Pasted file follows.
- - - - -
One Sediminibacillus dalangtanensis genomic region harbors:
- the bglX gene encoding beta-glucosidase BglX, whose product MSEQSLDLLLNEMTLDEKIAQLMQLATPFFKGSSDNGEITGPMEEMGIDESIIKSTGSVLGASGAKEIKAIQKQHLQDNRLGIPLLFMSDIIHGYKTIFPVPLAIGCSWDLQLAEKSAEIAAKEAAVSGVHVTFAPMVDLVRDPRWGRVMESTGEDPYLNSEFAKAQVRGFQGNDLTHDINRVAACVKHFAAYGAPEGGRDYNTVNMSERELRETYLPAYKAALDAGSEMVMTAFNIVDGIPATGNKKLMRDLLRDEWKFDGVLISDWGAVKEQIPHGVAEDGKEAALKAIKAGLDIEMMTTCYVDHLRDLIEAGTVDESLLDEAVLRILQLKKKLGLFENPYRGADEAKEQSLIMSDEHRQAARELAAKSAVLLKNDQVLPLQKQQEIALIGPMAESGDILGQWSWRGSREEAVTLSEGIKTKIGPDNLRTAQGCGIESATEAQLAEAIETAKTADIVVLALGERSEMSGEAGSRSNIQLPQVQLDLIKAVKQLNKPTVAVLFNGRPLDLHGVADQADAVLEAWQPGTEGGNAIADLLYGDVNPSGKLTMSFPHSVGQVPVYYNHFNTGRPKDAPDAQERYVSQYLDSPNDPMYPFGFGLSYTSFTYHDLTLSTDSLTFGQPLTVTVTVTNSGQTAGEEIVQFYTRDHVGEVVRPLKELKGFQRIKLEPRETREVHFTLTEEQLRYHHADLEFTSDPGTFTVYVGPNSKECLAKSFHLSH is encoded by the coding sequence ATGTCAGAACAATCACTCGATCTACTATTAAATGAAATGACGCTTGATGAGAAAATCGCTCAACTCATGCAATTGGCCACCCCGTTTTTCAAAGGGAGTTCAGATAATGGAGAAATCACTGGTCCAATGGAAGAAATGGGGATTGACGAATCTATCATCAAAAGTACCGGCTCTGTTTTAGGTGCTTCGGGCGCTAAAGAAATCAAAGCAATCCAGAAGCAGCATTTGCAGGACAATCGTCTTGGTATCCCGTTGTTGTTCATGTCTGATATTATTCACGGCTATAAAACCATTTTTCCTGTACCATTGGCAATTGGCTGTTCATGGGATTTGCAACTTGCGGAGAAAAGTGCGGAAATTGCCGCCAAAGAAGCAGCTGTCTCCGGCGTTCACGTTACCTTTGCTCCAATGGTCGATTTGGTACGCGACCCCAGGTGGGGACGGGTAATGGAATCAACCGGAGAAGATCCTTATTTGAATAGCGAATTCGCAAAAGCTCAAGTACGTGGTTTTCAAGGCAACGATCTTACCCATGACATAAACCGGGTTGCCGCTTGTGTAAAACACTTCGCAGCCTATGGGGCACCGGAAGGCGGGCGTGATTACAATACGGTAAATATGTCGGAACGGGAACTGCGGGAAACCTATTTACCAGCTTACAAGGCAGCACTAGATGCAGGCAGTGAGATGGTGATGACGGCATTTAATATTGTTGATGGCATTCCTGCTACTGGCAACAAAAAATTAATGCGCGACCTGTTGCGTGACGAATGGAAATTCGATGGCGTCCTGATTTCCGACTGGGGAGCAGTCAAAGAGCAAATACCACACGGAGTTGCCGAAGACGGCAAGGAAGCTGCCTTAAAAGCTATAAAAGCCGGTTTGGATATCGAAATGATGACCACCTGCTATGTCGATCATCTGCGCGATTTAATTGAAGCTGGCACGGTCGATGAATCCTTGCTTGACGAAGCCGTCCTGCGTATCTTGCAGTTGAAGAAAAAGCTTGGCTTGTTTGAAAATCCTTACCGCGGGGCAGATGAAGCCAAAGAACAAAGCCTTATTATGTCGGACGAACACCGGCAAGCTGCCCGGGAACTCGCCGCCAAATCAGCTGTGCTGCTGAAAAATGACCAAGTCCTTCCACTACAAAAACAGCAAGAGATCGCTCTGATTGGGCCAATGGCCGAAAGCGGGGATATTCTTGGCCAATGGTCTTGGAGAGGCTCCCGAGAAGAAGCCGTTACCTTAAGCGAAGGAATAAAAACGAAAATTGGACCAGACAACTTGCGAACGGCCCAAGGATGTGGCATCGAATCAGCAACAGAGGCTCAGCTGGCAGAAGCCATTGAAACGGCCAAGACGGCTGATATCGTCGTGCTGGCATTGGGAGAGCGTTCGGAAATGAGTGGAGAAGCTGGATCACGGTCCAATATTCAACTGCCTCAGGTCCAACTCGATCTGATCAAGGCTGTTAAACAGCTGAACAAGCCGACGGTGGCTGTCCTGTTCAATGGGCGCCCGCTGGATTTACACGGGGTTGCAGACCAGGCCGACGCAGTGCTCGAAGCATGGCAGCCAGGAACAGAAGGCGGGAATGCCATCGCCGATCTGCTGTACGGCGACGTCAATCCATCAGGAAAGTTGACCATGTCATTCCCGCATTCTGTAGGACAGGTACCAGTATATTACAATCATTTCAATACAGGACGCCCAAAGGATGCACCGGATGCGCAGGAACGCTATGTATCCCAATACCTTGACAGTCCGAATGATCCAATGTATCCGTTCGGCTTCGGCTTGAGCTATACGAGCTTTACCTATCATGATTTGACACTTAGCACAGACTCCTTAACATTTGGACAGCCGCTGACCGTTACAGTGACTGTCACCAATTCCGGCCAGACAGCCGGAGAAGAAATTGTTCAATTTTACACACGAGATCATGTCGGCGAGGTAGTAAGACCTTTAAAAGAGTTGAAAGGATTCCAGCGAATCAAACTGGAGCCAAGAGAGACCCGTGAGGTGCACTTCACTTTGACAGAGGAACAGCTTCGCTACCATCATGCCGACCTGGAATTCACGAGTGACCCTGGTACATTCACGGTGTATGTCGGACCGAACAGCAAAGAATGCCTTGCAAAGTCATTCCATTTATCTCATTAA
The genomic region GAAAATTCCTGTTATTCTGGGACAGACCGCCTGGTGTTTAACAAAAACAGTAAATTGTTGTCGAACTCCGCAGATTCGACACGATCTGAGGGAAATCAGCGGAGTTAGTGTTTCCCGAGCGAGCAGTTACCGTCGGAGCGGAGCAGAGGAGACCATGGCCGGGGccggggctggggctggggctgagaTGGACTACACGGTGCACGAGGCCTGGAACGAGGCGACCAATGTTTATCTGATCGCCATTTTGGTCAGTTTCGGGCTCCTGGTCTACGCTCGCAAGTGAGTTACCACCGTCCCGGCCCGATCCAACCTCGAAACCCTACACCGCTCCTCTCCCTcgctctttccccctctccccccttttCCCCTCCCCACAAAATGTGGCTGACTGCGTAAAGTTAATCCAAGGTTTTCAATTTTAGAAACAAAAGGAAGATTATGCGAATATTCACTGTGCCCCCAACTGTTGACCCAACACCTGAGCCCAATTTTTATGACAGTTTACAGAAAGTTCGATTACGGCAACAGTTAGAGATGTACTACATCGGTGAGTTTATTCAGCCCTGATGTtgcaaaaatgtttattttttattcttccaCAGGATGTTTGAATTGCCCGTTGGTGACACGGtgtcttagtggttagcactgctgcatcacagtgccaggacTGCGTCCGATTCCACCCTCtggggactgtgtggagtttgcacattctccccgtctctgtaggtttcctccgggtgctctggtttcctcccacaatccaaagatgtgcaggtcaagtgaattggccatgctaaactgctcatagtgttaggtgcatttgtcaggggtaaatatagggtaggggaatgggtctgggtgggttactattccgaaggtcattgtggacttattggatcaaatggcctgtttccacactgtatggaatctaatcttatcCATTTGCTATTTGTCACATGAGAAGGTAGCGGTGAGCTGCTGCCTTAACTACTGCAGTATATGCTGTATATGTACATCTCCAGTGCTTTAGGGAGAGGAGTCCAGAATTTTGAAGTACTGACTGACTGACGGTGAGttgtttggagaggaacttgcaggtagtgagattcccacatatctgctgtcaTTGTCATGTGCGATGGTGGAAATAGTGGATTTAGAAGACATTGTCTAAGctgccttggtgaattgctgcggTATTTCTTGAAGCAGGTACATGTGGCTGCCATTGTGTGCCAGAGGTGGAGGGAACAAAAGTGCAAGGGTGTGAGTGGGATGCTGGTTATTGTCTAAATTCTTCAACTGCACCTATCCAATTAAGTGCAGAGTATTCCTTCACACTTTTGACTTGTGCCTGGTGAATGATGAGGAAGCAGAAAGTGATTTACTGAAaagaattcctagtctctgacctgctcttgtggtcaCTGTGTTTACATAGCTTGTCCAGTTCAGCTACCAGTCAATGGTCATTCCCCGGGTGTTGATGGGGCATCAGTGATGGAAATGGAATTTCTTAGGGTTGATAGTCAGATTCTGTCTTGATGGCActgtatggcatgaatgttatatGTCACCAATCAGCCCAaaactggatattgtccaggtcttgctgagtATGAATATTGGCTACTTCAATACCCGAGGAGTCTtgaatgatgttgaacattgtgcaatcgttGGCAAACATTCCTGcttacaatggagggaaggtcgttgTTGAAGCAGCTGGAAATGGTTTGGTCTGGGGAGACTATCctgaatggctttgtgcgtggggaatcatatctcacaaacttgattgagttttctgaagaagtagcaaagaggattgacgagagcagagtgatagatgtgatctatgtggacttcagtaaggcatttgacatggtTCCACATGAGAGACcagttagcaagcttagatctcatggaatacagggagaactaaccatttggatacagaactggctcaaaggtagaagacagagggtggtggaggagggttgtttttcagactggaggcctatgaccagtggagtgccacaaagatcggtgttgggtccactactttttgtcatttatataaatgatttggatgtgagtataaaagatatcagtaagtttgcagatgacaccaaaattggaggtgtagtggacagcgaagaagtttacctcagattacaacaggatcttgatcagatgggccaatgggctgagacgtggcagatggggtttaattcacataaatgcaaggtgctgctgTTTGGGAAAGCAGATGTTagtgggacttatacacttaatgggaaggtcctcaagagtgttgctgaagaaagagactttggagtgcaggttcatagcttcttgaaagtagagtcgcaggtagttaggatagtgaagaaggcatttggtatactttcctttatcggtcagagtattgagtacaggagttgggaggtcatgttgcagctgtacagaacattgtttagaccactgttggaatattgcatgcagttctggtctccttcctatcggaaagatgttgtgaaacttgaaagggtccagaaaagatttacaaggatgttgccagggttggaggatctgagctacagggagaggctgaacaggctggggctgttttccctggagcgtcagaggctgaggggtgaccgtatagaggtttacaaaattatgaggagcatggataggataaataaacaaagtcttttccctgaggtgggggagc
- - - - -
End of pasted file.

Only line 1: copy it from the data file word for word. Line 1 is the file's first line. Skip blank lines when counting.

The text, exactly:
One Sediminibacillus dalangtanensis genomic region harbors: